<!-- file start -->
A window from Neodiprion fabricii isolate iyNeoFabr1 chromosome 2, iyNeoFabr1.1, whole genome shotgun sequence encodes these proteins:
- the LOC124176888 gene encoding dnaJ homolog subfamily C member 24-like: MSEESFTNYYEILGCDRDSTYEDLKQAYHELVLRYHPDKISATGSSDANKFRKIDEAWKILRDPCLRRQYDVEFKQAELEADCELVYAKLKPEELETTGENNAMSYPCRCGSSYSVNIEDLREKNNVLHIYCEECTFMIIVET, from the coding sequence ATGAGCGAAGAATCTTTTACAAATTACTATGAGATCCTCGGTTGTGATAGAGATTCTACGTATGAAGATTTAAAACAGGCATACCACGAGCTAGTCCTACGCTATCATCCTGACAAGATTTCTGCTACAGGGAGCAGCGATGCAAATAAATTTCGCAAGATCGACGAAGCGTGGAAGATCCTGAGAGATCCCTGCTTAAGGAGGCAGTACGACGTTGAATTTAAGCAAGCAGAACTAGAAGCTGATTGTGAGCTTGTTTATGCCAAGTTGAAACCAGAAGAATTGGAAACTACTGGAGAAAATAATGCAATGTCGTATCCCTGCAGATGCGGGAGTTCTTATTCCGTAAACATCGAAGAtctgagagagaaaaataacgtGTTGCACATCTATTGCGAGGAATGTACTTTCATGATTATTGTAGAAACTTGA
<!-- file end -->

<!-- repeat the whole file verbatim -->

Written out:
A window from Neodiprion fabricii isolate iyNeoFabr1 chromosome 2, iyNeoFabr1.1, whole genome shotgun sequence encodes these proteins:
- the LOC124176888 gene encoding dnaJ homolog subfamily C member 24-like: MSEESFTNYYEILGCDRDSTYEDLKQAYHELVLRYHPDKISATGSSDANKFRKIDEAWKILRDPCLRRQYDVEFKQAELEADCELVYAKLKPEELETTGENNAMSYPCRCGSSYSVNIEDLREKNNVLHIYCEECTFMIIVET, from the coding sequence ATGAGCGAAGAATCTTTTACAAATTACTATGAGATCCTCGGTTGTGATAGAGATTCTACGTATGAAGATTTAAAACAGGCATACCACGAGCTAGTCCTACGCTATCATCCTGACAAGATTTCTGCTACAGGGAGCAGCGATGCAAATAAATTTCGCAAGATCGACGAAGCGTGGAAGATCCTGAGAGATCCCTGCTTAAGGAGGCAGTACGACGTTGAATTTAAGCAAGCAGAACTAGAAGCTGATTGTGAGCTTGTTTATGCCAAGTTGAAACCAGAAGAATTGGAAACTACTGGAGAAAATAATGCAATGTCGTATCCCTGCAGATGCGGGAGTTCTTATTCCGTAAACATCGAAGAtctgagagagaaaaataacgtGTTGCACATCTATTGCGAGGAATGTACTTTCATGATTATTGTAGAAACTTGA